(1) He is challenged. (2) He wins without breaking a sweat. (3) He LOOKS GOOD the whole time. Yawn.

 

Red Chamber Secrets promotes the value of static appearances from a more feminine point of view, where violence is absent, though jealousy and hatred are not.

 

Poison seems to be a recurring element in both mythology and history in China.

 

It doesn't have the cowardly, honourless connotations we in the West attribute to it, so Empress Huang Hou皇后 can LOOK GOOD while the target of her hatred slowly dies, embarrassingly begging for her life.

 

The literature uses the same themes: Virtuous, unbeatable people in power. Those who irk them are weak and always lose.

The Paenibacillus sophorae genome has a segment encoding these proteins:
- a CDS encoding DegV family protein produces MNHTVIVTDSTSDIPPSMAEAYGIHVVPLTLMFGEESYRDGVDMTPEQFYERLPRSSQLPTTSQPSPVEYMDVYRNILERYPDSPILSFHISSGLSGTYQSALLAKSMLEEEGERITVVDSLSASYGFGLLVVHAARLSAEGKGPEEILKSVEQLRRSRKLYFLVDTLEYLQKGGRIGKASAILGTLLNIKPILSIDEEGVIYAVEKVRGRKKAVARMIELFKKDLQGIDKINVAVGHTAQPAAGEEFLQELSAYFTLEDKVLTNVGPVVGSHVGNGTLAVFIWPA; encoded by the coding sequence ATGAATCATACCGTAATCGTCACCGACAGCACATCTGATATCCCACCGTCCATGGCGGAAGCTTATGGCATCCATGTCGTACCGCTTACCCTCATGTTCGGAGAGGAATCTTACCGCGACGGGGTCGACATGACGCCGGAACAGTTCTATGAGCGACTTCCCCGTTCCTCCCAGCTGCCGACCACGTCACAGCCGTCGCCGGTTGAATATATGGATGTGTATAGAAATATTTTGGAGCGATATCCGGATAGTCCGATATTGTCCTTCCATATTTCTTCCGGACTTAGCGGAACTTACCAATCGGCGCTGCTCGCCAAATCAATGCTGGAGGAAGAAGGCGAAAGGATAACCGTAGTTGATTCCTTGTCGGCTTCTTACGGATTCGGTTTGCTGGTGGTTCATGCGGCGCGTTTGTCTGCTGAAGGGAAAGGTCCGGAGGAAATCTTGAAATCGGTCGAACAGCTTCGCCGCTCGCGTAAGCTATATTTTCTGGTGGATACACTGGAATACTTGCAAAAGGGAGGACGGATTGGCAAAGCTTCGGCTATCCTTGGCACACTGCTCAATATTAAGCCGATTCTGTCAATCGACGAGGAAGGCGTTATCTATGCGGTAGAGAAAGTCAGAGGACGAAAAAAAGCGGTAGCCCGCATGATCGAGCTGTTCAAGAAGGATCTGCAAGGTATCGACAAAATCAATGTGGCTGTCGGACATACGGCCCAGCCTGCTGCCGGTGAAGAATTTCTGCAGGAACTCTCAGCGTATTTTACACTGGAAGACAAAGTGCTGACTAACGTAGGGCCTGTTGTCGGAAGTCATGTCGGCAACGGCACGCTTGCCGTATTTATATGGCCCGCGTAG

It's like watching episodes of the repetitive 'Allo 'Allo, but without the comedy. "Don't make powerful people unhappy. They will be cruel to you, and you cannot possibly defeat them."

 

A charming take-home message from China's literary history.

 (sic) extent

FICTION and TELEVISION:

Bruce Lee, Jet Li, Jackie Chan and all those other kung-fu stars are definitely physically fit, strong, competent and popular actors.

 

Their legacies will become modern mythologies, and I definitely wouldn't want to anger any of their martially trained fans out there.

 

My criticism is on how Chinese media chooses to present these talented actors on film. The way they are presented in movies is just as predictable as all the mythological stories of ancient China: Unbeatable men of power and virtue.